A humane look at inhumanity


A humane look at inhumanitBlackrock
Written by Nick Enright
Performed by the Sydney Theatre Company
The Wharf, Sydney
Until October 14
Reviewed by Lisa Macdonald
One summer night at a party on Blackrock beach, a 15-year-old women is brutally raped and murdered. For the people of Blackrock — the friends of the victim, the parents, the young men involved and their mates — this horrific event changes their lives as they confront and attempt to deal with their feelings of anger, guilt, sorrow and fear.
Blackrock is the latest play from acclaimed Australian writer Nick Enright. Performed by the Sydney Theatre Company, the play features a wonderful cast including Rebecca Smart, Kym Wilson, Angela Punch McGregor, Paul Bishop and Julie Godfrey.
Blackrock is not light entertainment, or an easy play to watch. It deals with an ugly and traumatic subject. But it does so in a thoughtful and sensitive way, acknowledging the brutal reality of violence against women as an everyday phenomena without resorting to long soliloquies about sexism and women's oppression. This is achieved through a sharp and clever script. With a minimum of words, Enright makes you think, laugh and cry, often all at once.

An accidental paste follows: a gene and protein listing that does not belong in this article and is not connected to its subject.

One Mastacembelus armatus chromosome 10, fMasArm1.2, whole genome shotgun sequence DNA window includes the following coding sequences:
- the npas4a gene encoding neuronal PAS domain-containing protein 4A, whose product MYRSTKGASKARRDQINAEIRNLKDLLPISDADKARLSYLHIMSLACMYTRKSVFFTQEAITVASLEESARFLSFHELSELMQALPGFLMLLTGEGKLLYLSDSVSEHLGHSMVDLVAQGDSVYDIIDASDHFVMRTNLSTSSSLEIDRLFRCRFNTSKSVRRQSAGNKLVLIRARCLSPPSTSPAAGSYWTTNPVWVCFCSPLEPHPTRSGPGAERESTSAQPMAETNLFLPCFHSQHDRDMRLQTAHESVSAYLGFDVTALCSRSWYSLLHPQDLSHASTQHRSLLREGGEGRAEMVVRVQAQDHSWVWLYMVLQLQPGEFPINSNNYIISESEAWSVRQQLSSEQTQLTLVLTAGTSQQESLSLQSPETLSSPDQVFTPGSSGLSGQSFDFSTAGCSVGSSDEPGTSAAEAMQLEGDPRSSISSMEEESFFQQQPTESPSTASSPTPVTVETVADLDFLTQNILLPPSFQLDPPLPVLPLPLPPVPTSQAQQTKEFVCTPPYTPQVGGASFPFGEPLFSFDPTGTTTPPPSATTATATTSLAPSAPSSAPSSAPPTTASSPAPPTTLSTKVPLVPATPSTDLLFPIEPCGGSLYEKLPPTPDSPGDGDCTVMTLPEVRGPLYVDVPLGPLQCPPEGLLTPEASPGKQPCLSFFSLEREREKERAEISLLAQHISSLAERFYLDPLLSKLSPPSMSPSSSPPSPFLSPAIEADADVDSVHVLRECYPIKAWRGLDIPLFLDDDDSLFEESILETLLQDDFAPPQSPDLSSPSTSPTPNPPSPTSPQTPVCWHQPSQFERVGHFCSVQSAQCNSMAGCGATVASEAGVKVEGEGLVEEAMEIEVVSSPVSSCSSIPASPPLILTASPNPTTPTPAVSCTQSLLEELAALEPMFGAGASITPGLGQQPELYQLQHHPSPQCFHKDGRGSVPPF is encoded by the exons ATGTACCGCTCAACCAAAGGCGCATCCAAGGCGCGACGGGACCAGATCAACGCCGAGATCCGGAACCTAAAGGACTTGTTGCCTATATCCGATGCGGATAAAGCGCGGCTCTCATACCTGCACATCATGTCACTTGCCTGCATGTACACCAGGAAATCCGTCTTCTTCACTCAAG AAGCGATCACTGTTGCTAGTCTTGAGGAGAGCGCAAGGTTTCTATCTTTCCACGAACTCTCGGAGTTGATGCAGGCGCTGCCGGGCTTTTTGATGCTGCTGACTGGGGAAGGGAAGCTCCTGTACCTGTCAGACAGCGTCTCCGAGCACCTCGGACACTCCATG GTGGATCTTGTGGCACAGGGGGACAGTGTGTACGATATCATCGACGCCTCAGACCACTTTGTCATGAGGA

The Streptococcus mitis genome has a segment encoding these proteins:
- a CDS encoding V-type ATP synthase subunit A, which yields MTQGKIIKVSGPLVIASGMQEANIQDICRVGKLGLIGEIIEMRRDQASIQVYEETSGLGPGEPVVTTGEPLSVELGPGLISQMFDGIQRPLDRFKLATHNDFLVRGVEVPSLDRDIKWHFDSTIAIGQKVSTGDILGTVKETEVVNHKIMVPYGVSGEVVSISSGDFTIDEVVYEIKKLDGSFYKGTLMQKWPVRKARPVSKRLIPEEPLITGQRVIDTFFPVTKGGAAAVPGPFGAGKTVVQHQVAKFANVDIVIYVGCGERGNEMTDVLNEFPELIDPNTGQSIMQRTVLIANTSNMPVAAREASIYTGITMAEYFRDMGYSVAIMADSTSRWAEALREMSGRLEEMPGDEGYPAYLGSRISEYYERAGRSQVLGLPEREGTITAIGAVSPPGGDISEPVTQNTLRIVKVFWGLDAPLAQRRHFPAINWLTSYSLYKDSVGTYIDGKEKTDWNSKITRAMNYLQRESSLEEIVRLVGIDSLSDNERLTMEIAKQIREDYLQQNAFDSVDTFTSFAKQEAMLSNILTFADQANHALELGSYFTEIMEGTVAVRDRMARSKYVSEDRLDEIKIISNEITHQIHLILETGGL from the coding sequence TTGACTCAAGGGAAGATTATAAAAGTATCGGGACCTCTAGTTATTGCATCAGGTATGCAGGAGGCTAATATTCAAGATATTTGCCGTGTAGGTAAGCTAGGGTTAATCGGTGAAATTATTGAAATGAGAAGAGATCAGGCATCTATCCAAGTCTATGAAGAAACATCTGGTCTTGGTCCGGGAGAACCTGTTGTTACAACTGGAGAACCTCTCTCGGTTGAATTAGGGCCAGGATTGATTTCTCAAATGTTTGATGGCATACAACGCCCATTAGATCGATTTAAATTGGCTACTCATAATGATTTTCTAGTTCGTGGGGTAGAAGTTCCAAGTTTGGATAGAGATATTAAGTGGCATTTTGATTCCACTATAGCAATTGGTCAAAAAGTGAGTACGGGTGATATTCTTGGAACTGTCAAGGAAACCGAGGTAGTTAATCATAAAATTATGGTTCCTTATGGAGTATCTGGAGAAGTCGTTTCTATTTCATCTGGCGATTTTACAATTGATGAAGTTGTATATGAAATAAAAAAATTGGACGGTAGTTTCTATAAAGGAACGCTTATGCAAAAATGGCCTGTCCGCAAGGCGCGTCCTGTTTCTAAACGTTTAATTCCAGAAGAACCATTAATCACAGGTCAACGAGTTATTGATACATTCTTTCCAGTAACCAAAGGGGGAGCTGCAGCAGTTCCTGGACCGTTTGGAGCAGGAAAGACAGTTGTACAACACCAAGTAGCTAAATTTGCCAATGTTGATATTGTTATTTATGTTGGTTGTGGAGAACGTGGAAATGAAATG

The characters in Blackrock are stunningly real — full of all the contradictions of people attempting to survive and be whole in an alienating and isolating society.
The young men are so much the victims of machismo and "mateship" that you find yourself laughing at the absurdity of it all — that is until the naked sexism and cruelty of their behaviour takes your breath away in the next scene.
The young women in this play — the murderer's girlfriend (the local "mole"), the victim's best friend who desperately wants to be a surfie despite the fact that she's "only a girl", and the younger sister of one of the rapists who's anger develops into an emerging feminist consciousness in a community which just doesn't want to know — are the strongest characters. Their voices convey the politics of Blackrock — a politics which says that "no means no", regardless of how women dress and act, where they go or with whom.
Blackrock takes its audience through a myriad of positive and negative emotions. While a large part of the play provokes intense feelings of anger, in the end, the fact that it is a profoundly humane treatment of an inhumane subject leaves you feeling hopeful and stronger. Blackrock doesn't just tell an important story, it is also good entertainment and well worth seeing.

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